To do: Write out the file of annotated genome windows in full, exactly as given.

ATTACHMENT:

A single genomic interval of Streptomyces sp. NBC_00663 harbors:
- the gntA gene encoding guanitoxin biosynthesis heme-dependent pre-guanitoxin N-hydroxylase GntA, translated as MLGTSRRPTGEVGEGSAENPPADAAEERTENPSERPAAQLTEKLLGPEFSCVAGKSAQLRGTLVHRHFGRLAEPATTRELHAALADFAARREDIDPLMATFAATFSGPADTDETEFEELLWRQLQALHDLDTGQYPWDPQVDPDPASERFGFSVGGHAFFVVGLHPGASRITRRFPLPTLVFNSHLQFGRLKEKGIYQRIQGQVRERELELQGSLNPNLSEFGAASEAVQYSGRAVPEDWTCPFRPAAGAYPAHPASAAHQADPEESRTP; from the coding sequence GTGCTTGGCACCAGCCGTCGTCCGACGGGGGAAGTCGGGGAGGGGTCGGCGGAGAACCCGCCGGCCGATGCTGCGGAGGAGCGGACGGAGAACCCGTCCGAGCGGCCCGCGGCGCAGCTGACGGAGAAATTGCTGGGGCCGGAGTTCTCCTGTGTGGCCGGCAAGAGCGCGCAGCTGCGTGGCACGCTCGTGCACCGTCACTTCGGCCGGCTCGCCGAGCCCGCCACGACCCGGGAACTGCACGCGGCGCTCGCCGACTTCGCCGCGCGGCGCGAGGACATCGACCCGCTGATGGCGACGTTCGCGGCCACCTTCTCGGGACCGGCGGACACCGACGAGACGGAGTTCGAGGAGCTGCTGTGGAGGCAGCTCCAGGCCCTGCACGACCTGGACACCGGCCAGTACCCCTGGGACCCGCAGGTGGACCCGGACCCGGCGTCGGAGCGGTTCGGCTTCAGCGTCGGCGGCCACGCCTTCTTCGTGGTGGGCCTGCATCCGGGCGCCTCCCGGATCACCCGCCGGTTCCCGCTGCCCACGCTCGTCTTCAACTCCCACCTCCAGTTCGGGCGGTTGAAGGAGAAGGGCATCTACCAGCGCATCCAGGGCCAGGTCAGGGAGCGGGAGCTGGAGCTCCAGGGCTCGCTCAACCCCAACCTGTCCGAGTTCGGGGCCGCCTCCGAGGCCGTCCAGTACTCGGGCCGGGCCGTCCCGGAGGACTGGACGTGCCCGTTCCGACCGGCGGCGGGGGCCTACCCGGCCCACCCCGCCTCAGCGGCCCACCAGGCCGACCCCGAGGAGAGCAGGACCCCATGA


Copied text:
A single genomic interval of Streptomyces sp. NBC_00663 harbors:
- the gntA gene encoding guanitoxin biosynthesis heme-dependent pre-guanitoxin N-hydroxylase GntA, translated as MLGTSRRPTGEVGEGSAENPPADAAEERTENPSERPAAQLTEKLLGPEFSCVAGKSAQLRGTLVHRHFGRLAEPATTRELHAALADFAARREDIDPLMATFAATFSGPADTDETEFEELLWRQLQALHDLDTGQYPWDPQVDPDPASERFGFSVGGHAFFVVGLHPGASRITRRFPLPTLVFNSHLQFGRLKEKGIYQRIQGQVRERELELQGSLNPNLSEFGAASEAVQYSGRAVPEDWTCPFRPAAGAYPAHPASAAHQADPEESRTP; from the coding sequence GTGCTTGGCACCAGCCGTCGTCCGACGGGGGAAGTCGGGGAGGGGTCGGCGGAGAACCCGCCGGCCGATGCTGCGGAGGAGCGGACGGAGAACCCGTCCGAGCGGCCCGCGGCGCAGCTGACGGAGAAATTGCTGGGGCCGGAGTTCTCCTGTGTGGCCGGCAAGAGCGCGCAGCTGCGTGGCACGCTCGTGCACCGTCACTTCGGCCGGCTCGCCGAGCCCGCCACGACCCGGGAACTGCACGCGGCGCTCGCCGACTTCGCCGCGCGGCGCGAGGACATCGACCCGCTGATGGCGACGTTCGCGGCCACCTTCTCGGGACCGGCGGACACCGACGAGACGGAGTTCGAGGAGCTGCTGTGGAGGCAGCTCCAGGCCCTGCACGACCTGGACACCGGCCAGTACCCCTGGGACCCGCAGGTGGACCCGGACCCGGCGTCGGAGCGGTTCGGCTTCAGCGTCGGCGGCCACGCCTTCTTCGTGGTGGGCCTGCATCCGGGCGCCTCCCGGATCACCCGCCGGTTCCCGCTGCCCACGCTCGTCTTCAACTCCCACCTCCAGTTCGGGCGGTTGAAGGAGAAGGGCATCTACCAGCGCATCCAGGGCCAGGTCAGGGAGCGGGAGCTGGAGCTCCAGGGCTCGCTCAACCCCAACCTGTCCGAGTTCGGGGCCGCCTCCGAGGCCGTCCAGTACTCGGGCCGGGCCGTCCCGGAGGACTGGACGTGCCCGTTCCGACCGGCGGCGGGGGCCTACCCGGCCCACCCCGCCTCAGCGGCCCACCAGGCCGACCCCGAGGAGAGCAGGACCCCATGA